by Billy Parvatam—
BLACKSBURG, Va.- A local nonprofit in the New River Valley is working with Virginia Tech students to help others walk again around the world.
Hope to Walk is an organization dedicated to providing affordable prosthetic legs for those in need. Created in 2013 by Phil Johnson and Michael Mabry, the duo was able to create a design that not only was cheaper than standard costs but one that they could give to patients for free.
According to a Jordan Thomas Foundation article, prosthetics can cost thousands of dollars for amputees. Hope to Walk however has been able to make these legs using materials that can be found in a hardware store such as, PVC pipes, wood, and other welding tools. The total cost, as a result, comes out to be around $100. The organization has been able to provide these legs across the globe while also training locals in the community on how to construct them. Countries, where there is a current focus, include Honduras, Guatemala, Haiti, and Vietnam.
The nonprofit has also made its presence known on Virginia Tech’s campus. Senior Allison Burns represented Hope to Walk on the homecoming court as her platform earlier this semester. Burns, who finished second in the queen voting, said her campaign was unique because people could make a difference “with more than just a vote.” Through selling t-shirts and other donations, the campaign was able to raise $3000 or the equivalent of 30 legs for Hope to Walk.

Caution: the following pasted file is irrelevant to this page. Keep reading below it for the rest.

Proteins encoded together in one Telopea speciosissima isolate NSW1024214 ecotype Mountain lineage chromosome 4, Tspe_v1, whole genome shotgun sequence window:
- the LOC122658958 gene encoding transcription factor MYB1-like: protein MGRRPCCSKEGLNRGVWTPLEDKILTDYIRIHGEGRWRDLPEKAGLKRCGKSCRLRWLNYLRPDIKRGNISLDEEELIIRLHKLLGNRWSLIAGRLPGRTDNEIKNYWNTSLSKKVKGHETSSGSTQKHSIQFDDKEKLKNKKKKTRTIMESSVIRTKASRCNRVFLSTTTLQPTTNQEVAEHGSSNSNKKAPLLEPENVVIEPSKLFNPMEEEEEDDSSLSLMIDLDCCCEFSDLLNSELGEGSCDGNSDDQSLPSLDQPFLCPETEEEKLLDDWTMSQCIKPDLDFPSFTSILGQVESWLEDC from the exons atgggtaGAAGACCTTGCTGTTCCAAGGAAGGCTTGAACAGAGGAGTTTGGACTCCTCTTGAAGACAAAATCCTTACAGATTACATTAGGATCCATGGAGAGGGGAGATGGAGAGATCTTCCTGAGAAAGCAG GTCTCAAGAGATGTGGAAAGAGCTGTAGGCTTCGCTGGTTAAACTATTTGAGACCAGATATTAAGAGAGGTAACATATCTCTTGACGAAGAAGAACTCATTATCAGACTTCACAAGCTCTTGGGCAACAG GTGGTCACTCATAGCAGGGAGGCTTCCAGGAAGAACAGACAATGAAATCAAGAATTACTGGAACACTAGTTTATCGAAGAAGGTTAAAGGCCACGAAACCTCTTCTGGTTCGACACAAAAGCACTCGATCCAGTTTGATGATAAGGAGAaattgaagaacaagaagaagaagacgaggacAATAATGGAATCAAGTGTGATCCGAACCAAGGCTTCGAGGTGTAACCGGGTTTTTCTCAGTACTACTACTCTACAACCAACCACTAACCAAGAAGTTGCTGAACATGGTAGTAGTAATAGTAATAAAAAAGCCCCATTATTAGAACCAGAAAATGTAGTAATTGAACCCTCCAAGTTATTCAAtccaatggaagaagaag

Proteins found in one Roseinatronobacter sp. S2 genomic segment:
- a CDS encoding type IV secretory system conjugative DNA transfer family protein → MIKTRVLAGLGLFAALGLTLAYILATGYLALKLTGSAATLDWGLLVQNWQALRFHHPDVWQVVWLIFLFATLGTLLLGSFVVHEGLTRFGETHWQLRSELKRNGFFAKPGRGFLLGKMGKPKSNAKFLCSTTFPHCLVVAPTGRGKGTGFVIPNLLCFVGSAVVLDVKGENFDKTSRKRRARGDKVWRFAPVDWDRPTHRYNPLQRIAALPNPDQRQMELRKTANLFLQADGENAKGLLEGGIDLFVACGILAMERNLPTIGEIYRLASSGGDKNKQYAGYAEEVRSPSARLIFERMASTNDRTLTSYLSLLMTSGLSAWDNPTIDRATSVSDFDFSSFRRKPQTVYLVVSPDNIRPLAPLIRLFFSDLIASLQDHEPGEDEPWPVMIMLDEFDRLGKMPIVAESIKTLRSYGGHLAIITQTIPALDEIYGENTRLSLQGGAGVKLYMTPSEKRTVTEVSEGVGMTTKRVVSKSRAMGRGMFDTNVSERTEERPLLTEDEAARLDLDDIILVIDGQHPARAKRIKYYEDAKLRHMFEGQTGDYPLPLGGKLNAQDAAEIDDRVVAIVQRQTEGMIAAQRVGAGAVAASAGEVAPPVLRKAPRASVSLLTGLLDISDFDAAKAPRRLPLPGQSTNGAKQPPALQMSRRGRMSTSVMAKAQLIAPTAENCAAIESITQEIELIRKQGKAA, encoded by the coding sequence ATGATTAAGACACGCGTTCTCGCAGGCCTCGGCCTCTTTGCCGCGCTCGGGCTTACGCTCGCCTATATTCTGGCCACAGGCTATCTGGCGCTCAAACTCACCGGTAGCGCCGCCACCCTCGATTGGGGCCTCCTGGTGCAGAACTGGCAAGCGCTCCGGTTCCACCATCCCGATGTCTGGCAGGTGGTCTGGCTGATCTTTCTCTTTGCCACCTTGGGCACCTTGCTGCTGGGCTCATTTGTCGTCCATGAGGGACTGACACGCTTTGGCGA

Although Burns did not become homecoming queen, she believes victory was achieved a different way.
“We totally won in the way we had some many people at Virginia Tech encouraged and wanting to invest in the organization,” she said. “That was my whole heart and vision behind it.”
Burns is not the only student associated with Hope to Walk. Junior Brooke Merryman got involved her freshman year due to her interest in prosthetics and traveled with them to Honduras to help in their ventures. Currently, she is involved in a research project in the mechanical engineering department with the next step being to redesign the prosthetic to fit above the knee amputees, as the organization had to previously turn away such patients because they had not created one yet. According to Merryman, the group will test the knees in Peru in Jan. 2019, and if all goes well Hope to Walk will be able to “take it and run with it.”
Other students will have the opportunity to volunteer with Hope to Walk as well. The organization will partner with Burns in the spring to host a workshop where those who come will help in the construction of the leg.
“We want to be able to bring people together and get them involved,” Burns said. “In turn, we can give back to individuals in need.”